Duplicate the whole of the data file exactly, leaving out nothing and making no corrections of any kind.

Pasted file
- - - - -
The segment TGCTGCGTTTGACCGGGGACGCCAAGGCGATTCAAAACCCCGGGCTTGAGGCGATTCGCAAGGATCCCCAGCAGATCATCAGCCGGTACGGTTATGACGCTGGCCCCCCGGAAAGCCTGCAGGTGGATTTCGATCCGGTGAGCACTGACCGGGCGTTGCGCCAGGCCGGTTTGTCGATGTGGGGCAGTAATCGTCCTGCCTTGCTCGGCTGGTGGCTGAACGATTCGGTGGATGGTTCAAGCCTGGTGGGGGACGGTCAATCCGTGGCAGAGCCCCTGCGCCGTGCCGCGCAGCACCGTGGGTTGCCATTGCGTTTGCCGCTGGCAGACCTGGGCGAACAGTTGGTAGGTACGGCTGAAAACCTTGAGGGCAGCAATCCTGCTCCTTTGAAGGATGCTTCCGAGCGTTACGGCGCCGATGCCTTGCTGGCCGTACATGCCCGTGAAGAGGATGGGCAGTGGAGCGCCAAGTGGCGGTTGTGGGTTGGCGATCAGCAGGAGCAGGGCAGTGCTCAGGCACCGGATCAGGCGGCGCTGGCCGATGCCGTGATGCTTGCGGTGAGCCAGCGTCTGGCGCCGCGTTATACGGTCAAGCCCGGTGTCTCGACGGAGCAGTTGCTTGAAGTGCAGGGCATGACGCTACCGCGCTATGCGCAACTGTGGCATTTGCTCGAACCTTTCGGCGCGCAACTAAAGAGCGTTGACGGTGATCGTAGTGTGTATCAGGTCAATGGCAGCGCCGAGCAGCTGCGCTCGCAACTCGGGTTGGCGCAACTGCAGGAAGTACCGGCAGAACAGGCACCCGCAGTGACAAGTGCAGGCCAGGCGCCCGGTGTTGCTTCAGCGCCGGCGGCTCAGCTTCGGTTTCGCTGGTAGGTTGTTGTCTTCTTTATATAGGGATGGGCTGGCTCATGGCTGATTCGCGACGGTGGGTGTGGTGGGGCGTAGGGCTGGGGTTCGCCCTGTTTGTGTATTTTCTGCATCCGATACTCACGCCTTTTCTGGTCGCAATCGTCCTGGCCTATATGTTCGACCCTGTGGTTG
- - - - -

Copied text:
The segment TGCTGCGTTTGACCGGGGACGCCAAGGCGATTCAAAACCCCGGGCTTGAGGCGATTCGCAAGGATCCCCAGCAGATCATCAGCCGGTACGGTTATGACGCTGGCCCCCCGGAAAGCCTGCAGGTGGATTTCGATCCGGTGAGCACTGACCGGGCGTTGCGCCAGGCCGGTTTGTCGATGTGGGGCAGTAATCGTCCTGCCTTGCTCGGCTGGTGGCTGAACGATTCGGTGGATGGTTCAAGCCTGGTGGGGGACGGTCAATCCGTGGCAGAGCCCCTGCGCCGTGCCGCGCAGCACCGTGGGTTGCCATTGCGTTTGCCGCTGGCAGACCTGGGCGAACAGTTGGTAGGTACGGCTGAAAACCTTGAGGGCAGCAATCCTGCTCCTTTGAAGGATGCTTCCGAGCGTTACGGCGCCGATGCCTTGCTGGCCGTACATGCCCGTGAAGAGGATGGGCAGTGGAGCGCCAAGTGGCGGTTGTGGGTTGGCGATCAGCAGGAGCAGGGCAGTGCTCAGGCACCGGATCAGGCGGCGCTGGCCGATGCCGTGATGCTTGCGGTGAGCCAGCGTCTGGCGCCGCGTTATACGGTCAAGCCCGGTGTCTCGACGGAGCAGTTGCTTGAAGTGCAGGGCATGACGCTACCGCGCTATGCGCAACTGTGGCATTTGCTCGAACCTTTCGGCGCGCAACTAAAGAGCGTTGACGGTGATCGTAGTGTGTATCAGGTCAATGGCAGCGCCGAGCAGCTGCGCTCGCAACTCGGGTTGGCGCAACTGCAGGAAGTACCGGCAGAACAGGCACCCGCAGTGACAAGTGCAGGCCAGGCGCCCGGTGTTGCTTCAGCGCCGGCGGCTCAGCTTCGGTTTCGCTGGTAGGTTGTTGTCTTCTTTATATAGGGATGGGCTGGCTCATGGCTGATTCGCGACGGTGGGTGTGGTGGGGCGTAGGGCTGGGGTTCGCCCTGTTTGTGTATTTTCTGCATCCGATACTCACGCCTTTTCTGGTCGCAATCGTCCTGGCCTATATGTTCGACCCTGTGGTTG